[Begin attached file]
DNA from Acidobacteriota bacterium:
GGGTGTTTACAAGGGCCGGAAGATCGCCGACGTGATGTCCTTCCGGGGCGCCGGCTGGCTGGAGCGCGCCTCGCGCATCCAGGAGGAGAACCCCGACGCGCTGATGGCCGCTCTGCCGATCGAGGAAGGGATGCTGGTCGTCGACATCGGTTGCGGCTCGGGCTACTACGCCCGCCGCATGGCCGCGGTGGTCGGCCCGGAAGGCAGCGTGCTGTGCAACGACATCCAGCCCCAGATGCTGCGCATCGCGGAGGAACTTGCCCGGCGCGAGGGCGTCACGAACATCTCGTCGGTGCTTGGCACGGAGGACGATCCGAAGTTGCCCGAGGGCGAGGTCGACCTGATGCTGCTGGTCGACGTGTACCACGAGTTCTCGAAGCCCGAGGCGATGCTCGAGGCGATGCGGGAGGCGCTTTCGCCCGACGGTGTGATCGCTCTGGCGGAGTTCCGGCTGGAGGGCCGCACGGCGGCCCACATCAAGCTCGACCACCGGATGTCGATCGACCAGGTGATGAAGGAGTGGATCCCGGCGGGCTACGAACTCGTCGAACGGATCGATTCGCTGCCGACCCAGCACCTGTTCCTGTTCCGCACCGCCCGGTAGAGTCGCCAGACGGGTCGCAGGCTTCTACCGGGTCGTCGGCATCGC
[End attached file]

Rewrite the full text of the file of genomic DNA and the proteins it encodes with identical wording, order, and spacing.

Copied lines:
DNA from Acidobacteriota bacterium:
GGGTGTTTACAAGGGCCGGAAGATCGCCGACGTGATGTCCTTCCGGGGCGCCGGCTGGCTGGAGCGCGCCTCGCGCATCCAGGAGGAGAACCCCGACGCGCTGATGGCCGCTCTGCCGATCGAGGAAGGGATGCTGGTCGTCGACATCGGTTGCGGCTCGGGCTACTACGCCCGCCGCATGGCCGCGGTGGTCGGCCCGGAAGGCAGCGTGCTGTGCAACGACATCCAGCCCCAGATGCTGCGCATCGCGGAGGAACTTGCCCGGCGCGAGGGCGTCACGAACATCTCGTCGGTGCTTGGCACGGAGGACGATCCGAAGTTGCCCGAGGGCGAGGTCGACCTGATGCTGCTGGTCGACGTGTACCACGAGTTCTCGAAGCCCGAGGCGATGCTCGAGGCGATGCGGGAGGCGCTTTCGCCCGACGGTGTGATCGCTCTGGCGGAGTTCCGGCTGGAGGGCCGCACGGCGGCCCACATCAAGCTCGACCACCGGATGTCGATCGACCAGGTGATGAAGGAGTGGATCCCGGCGGGCTACGAACTCGTCGAACGGATCGATTCGCTGCCGACCCAGCACCTGTTCCTGTTCCGCACCGCCCGGTAGAGTCGCCAGACGGGTCGCAGGCTTCTACCGGGTCGTCGGCATCGC